Assessment has become a thorn in the side of many educators over the past three years. First, the rapid shift to remote teaching during the pandemic forced many educators to adopt assessment approaches that they may not have been comfortable with or that they recognized were not ideal for student learning. Then – just as many of us were returning to the more familiar assessment circumstances of in-person classes – OpenAI released ChatGPT. Any assessment with a non-invigilated written component, including the writing of computer code, now raises questions about if – and to what extent – students are making use of generative AI.
At the same time, the events of the past three years have highlighted existing troubles with our assessment practices and prompted us to reflect on the purpose of assessment in teaching. The language of care in teaching that became more prevalent during the pandemic helped to reframe the conversation about academic integrity into a deeper consideration of why students cheat. One culprit is poorly designed assessments, which may:
- only require students to recall what they have already learned, and/or
- are mismatched with what students expect to do and learn in the course, and/or
- unfairly disadvantage some students and not others, and/or
- have unnecessarily high stakes.
Assessment (re)design thus offers educators the opportunity to have a meaningful impact on issues of academic integrity.
We recognize that you may not currently be able to significantly redesign your course assessments, which takes time and effort to do thoughtfully. Trying anything new in the classroom also carries a degree of risk, particularly for educators who are already in precarious roles like sessional instructors, contractually limited appointments and pre-tenure faculty. Even if you do have the capacity to redesign your assessments, we suggest starting small: addressing the assessment that concerns you the most or will have the greatest impact, and then building on your experience.
We have divided the chapter into two parts:
- a series of shorter-term, “quick fix” strategies to help counteract or embrace the easy access to generative AI, and
- a workbook to guide you through the redesign of an assessment, based on our intensive Assessment Development Workshop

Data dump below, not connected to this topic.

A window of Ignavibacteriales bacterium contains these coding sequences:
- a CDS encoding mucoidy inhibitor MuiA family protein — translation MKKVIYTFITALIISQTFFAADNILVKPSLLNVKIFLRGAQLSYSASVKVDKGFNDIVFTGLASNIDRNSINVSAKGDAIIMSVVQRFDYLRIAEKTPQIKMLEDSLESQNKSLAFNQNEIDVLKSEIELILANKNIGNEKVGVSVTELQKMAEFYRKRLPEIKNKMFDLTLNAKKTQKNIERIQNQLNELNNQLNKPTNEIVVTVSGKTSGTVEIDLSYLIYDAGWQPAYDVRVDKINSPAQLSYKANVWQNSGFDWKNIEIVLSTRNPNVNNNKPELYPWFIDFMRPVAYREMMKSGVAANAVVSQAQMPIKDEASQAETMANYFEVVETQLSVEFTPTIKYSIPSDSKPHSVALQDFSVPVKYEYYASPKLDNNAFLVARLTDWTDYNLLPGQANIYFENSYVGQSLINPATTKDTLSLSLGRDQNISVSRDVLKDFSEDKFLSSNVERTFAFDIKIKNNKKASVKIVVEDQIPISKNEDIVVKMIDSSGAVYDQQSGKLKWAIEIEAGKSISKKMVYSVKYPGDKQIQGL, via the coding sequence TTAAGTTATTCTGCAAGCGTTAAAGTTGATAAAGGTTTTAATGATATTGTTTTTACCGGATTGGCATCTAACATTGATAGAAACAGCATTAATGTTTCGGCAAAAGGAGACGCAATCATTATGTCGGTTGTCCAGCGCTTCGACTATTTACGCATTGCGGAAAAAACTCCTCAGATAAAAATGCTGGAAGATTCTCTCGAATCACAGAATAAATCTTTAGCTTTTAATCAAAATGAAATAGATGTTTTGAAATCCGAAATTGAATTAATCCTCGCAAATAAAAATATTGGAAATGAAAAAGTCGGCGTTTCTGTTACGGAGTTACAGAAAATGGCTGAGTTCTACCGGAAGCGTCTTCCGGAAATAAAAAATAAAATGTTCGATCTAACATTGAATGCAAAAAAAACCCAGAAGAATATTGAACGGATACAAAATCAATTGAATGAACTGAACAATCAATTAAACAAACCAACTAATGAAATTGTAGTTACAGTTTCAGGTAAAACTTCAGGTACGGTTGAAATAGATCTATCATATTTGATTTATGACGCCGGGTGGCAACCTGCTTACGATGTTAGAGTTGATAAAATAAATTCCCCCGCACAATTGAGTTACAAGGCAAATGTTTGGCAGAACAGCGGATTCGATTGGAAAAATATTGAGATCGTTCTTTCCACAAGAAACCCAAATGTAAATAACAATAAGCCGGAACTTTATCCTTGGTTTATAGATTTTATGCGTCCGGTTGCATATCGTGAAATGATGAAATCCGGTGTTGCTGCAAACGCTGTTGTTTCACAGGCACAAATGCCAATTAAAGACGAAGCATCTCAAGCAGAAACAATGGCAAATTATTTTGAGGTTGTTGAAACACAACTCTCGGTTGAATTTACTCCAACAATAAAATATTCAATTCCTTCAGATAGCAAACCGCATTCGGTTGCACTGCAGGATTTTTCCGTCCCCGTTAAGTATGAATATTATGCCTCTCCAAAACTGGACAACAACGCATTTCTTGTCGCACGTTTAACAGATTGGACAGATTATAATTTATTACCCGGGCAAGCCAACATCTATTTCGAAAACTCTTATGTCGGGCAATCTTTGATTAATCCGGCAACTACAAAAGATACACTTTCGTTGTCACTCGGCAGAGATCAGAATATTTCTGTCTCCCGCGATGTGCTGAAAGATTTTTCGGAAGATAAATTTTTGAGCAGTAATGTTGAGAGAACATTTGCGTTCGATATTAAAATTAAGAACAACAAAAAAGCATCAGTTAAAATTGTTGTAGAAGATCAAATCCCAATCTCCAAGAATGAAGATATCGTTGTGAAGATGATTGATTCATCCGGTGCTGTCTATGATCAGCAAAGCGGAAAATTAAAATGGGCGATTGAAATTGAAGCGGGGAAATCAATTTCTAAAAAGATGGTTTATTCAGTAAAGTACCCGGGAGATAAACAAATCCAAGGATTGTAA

We hope there is a path through the resource for all educators, acknowledging that you will each be teaching in different contexts, be at different points of your career, and be working under different conditions. We also encourage you to not go through the resource in isolation but rather, to reach out to your Faculty’s key contact at the MacPherson Institute and discuss your assessment further.
Throughout the chapter, we will foreground the following assessment design principles:
- Authentic assessments
- Assessments are authentic when they “replicate real world performances as closely as possible” (Sviniki 2004), “foster[ing] disciplinary behaviours and ways of thinking and problem solving used by professionals in the field” (via Queen’s U module); we will elaborate on what defines “authentic” assessments later in the chapter.
- Assessments reflect the goals, interests and lived experiences of the learners; learners can see themselves in the assessment and are intrinsically motivated to complete it well.
- Universal Design for Learning (UDL)
- Assessments are proactively designed with accessibility in mind, with the aim of eliminating barriers to give all students an equal opportunity to succeed.
- Constructive alignment
- Assessments are aligned with course and program learning outcomes; i.e., does the assessment demonstrate that the learner has met the course learning outcomes? Do learners evidence their grasp of essential course skills and knowledge by completing the assessment?
- Assessment for learning
- Assessments are opportunities for students to enrich and extend what they have learned by applying them in novel contexts; the assessment itself is a site of learning.